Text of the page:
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“Above is the street I walk along daily”: re-examining multimodality through an examination of the “undivided back” format of early twentieth century postcards

Research output: Contribution to conference Conference paper

Published
Publication date4/07/2017
Original languageEnglish
EventValuing the Visual in Literacy Research - University of Sheffield, Sheffield, United Kingdom
Duration: 4/07/20175/07/2017

Conference

ConferenceValuing the Visual in Literacy Research
CountryUnited Kingdom
CitySheffield
Period4/07/175/07/17

Abstract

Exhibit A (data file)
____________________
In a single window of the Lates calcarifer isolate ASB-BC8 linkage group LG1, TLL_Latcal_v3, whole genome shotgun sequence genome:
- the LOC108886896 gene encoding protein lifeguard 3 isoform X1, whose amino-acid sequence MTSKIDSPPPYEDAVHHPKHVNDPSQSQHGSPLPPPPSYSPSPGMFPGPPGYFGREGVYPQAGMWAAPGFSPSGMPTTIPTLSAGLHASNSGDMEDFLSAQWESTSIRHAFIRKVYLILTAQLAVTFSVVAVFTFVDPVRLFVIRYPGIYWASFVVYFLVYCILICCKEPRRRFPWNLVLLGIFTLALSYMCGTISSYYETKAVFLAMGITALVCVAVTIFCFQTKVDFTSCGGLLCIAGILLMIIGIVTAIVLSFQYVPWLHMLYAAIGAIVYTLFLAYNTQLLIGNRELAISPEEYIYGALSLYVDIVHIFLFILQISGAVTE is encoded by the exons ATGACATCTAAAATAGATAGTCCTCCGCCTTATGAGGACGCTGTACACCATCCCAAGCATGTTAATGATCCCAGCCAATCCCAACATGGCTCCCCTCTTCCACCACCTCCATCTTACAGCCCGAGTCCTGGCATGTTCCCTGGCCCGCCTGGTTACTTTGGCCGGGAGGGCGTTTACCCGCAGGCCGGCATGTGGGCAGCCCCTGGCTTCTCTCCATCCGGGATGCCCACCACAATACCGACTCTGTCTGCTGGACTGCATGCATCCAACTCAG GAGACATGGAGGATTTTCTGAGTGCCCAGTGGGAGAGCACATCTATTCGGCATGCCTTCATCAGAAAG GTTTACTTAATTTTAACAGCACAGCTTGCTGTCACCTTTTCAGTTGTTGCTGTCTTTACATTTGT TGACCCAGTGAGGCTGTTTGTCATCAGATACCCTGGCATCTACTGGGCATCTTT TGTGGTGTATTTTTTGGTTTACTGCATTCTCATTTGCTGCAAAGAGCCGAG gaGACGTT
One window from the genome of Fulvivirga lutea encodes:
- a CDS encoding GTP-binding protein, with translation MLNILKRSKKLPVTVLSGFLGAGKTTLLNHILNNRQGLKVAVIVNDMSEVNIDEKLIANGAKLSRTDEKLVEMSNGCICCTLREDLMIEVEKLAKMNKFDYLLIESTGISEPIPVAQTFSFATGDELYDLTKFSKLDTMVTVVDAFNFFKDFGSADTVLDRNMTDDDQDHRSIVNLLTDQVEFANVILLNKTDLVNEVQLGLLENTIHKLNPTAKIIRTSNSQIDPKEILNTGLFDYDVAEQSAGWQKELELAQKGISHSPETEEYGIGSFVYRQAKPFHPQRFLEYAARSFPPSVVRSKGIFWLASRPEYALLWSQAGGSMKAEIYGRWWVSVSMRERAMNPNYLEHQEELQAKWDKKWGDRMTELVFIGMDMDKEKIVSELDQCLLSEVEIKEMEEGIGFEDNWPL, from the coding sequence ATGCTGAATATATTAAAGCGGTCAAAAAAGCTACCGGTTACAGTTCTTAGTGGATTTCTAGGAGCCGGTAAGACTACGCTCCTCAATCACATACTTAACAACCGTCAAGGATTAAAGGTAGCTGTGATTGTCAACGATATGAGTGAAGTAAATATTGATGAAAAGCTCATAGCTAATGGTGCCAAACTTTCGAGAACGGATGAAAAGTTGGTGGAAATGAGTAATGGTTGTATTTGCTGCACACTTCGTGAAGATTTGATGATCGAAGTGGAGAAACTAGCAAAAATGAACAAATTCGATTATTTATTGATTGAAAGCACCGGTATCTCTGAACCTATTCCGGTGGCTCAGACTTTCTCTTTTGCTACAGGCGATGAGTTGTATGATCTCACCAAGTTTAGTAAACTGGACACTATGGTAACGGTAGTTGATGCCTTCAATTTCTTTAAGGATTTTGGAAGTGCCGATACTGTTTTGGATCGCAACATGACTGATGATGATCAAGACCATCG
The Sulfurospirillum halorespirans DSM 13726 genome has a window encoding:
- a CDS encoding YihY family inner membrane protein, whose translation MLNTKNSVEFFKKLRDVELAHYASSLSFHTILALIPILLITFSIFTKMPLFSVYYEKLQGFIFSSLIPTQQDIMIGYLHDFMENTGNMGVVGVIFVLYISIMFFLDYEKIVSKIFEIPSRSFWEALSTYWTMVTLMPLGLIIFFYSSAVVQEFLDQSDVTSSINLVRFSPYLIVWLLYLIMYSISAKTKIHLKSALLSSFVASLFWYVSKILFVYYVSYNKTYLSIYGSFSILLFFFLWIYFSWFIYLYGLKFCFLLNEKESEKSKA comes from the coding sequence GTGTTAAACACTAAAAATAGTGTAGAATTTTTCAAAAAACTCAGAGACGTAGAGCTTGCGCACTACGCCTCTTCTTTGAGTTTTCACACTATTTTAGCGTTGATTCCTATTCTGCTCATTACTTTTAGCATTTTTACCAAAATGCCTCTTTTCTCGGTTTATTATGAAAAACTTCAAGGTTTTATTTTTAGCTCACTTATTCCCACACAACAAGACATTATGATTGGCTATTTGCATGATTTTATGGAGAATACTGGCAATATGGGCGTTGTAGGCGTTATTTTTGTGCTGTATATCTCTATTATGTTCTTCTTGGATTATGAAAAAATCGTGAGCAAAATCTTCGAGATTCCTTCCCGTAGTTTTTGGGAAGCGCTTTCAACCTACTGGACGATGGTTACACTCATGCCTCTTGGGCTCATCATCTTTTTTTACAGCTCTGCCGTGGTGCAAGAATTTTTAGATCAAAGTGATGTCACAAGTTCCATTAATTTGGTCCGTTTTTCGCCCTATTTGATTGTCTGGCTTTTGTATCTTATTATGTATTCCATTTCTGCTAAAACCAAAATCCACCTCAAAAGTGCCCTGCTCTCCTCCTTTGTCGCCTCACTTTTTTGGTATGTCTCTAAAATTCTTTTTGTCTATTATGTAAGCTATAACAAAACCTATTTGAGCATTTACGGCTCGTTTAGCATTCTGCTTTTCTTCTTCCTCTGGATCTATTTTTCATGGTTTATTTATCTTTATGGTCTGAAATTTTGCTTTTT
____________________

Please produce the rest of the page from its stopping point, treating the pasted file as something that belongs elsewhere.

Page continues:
Early twentieth century postcards were the social media platform of their day. Between 1901 and 1910 postcards were an extraordinary, even revolutionary, cultural phenomenon, in Great Britain as other countries in Europe. For the first time there was a cheap, attractive and extremely speedy way to send a message that combined an image with your own text, that would arrive within hours. In the very first years of the twentieth century postcards were strictly regulated by the Post Office so that the whole of one side was taken up by the addressee’s name and address. The other side, featuring an image, left a little space for writing alongside or around the image. This “undivided back” format was therefore similar in some respects to today’s social media, combining an image with a caption. Publishers responded to the new craze by producing cards with a huge range of popular themes, such as cute cats, celebrities and landscapes. It was also possible to commission or create your own image. This paper concerns a collection of 56 such cards approached through the sociolinguistics of writing (Lillis, 2013) and in particular her concept of “writtenness”. I extend earlier work (Gillen, 2017) by arguing that new ways of regarding multimodality can lead to a significant challenge to the well known social semiotic perspective encapsulated by Jewitt (2009, 2013) and Matthiessen (2009) Early twentieth century postcards were the social media platform of their day. Between 1901 and 1910 postcards were an extraordinary, even revolutionary, cultural phenomenon, in Great Britain as other countries in Europe. For the first time there was a cheap, attractive and extremely speedy way to send a message that combined an image with your own text, that would arrive within hours. In the very first years of the twentieth century postcards were strictly regulated by the Post Office so that the whole of one side was taken up by the addressee’s name and address. The other side, featuring an image, left a little space for writing alongside or around the image. This “undivided back” format was therefore similar in some respects to today’s social media, combining an image with a caption. Publishers responded to the new craze by producing cards with a huge range of popular themes, such as cute cats, celebrities and landscapes. It was also possible to commission or create your own image. This paper concerns a collection of 56 such cards approached through the sociolinguistics of writing (Lillis, 2013) and in particular her concept of “writtenness”. I extend earlier work (Gillen, 2017) by arguing that new ways of regarding multimodality can lead to a significant challenge to the well known social semiotic perspective encapsulated by Jewitt (2009, 2013) and Matthiessen (2009) Early twentieth century postcards were the social media platform of their day. Between 1901 and 1910 postcards were an extraordinary, even revolutionary, cultural phenomenon, in Great Britain as other countries in Europe. For the first time there was a cheap, attractive and extremely speedy way to send a message that combined an image with your own text, that would arrive within hours. In the very first years of the twentieth century postcards were strictly regulated by the Post Office so that the whole of one side was taken up by the addressee’s name and address. The other side, featuring an image, left a little space for writing alongside or around the image. This “undivided back” format was therefore similar in some respects to today’s social media, combining an image with a caption. Publishers responded to the new craze by producing cards with a huge range of popular themes, such as cute cats, celebrities and landscapes. It was also possible to commission or create your own image. This paper concerns a collection of 56 such cards approached through the sociolinguistics of writing (Lillis, 2013) and in particular her concept of “writtenness”. I extend earlier work (Gillen, 2017) by arguing that new ways of regarding multimodality can lead to a significant challenge to the well known social semiotic perspective encapsulated by Jewitt (2009, 2013) and Matthiessen (2009) in three respects: • Move away from a sense of the sign/semiotic resource as somehow static at the point of selection to a more dynamic conception of meaning-making, founded on intersubjectivity; • Refocus multimodality studies away from a stress on the individual actor (gestures, posture etc) to material, social processes of technologies; • Greater emphasis on the interpretive acts of the researcher. Combined, these shifts chime with current relational materialist perspectives (Hultman & Lenz Taguchi, 2010) in decentring human forces to better appreciate the networks of non-human forces and acts of perception by the researcher.